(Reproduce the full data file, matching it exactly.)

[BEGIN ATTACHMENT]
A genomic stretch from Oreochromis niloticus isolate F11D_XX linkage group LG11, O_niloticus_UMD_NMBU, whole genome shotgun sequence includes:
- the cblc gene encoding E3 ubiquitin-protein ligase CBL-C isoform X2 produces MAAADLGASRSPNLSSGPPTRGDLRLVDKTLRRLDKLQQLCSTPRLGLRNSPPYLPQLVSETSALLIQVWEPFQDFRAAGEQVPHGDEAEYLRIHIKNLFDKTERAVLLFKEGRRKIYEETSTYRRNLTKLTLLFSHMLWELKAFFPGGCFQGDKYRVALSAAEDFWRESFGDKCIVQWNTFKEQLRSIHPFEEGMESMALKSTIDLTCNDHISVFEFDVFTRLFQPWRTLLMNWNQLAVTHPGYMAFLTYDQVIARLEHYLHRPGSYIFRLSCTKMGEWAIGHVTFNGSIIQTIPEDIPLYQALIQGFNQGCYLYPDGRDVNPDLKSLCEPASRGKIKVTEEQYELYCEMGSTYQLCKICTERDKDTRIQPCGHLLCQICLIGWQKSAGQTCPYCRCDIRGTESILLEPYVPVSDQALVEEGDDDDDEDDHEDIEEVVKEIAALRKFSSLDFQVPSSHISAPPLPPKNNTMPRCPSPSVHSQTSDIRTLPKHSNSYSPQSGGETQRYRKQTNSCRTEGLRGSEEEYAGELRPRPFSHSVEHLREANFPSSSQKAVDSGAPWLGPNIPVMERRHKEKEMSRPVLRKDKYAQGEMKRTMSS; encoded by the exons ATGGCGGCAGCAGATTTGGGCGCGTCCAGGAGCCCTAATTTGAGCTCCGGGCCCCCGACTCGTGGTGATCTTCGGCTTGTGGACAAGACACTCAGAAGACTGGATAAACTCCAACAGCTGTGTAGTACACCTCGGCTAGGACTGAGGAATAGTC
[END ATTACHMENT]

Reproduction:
A genomic stretch from Oreochromis niloticus isolate F11D_XX linkage group LG11, O_niloticus_UMD_NMBU, whole genome shotgun sequence includes:
- the cblc gene encoding E3 ubiquitin-protein ligase CBL-C isoform X2 produces MAAADLGASRSPNLSSGPPTRGDLRLVDKTLRRLDKLQQLCSTPRLGLRNSPPYLPQLVSETSALLIQVWEPFQDFRAAGEQVPHGDEAEYLRIHIKNLFDKTERAVLLFKEGRRKIYEETSTYRRNLTKLTLLFSHMLWELKAFFPGGCFQGDKYRVALSAAEDFWRESFGDKCIVQWNTFKEQLRSIHPFEEGMESMALKSTIDLTCNDHISVFEFDVFTRLFQPWRTLLMNWNQLAVTHPGYMAFLTYDQVIARLEHYLHRPGSYIFRLSCTKMGEWAIGHVTFNGSIIQTIPEDIPLYQALIQGFNQGCYLYPDGRDVNPDLKSLCEPASRGKIKVTEEQYELYCEMGSTYQLCKICTERDKDTRIQPCGHLLCQICLIGWQKSAGQTCPYCRCDIRGTESILLEPYVPVSDQALVEEGDDDDDEDDHEDIEEVVKEIAALRKFSSLDFQVPSSHISAPPLPPKNNTMPRCPSPSVHSQTSDIRTLPKHSNSYSPQSGGETQRYRKQTNSCRTEGLRGSEEEYAGELRPRPFSHSVEHLREANFPSSSQKAVDSGAPWLGPNIPVMERRHKEKEMSRPVLRKDKYAQGEMKRTMSS; encoded by the exons ATGGCGGCAGCAGATTTGGGCGCGTCCAGGAGCCCTAATTTGAGCTCCGGGCCCCCGACTCGTGGTGATCTTCGGCTTGTGGACAAGACACTCAGAAGACTGGATAAACTCCAACAGCTGTGTAGTACACCTCGGCTAGGACTGAGGAATAGTC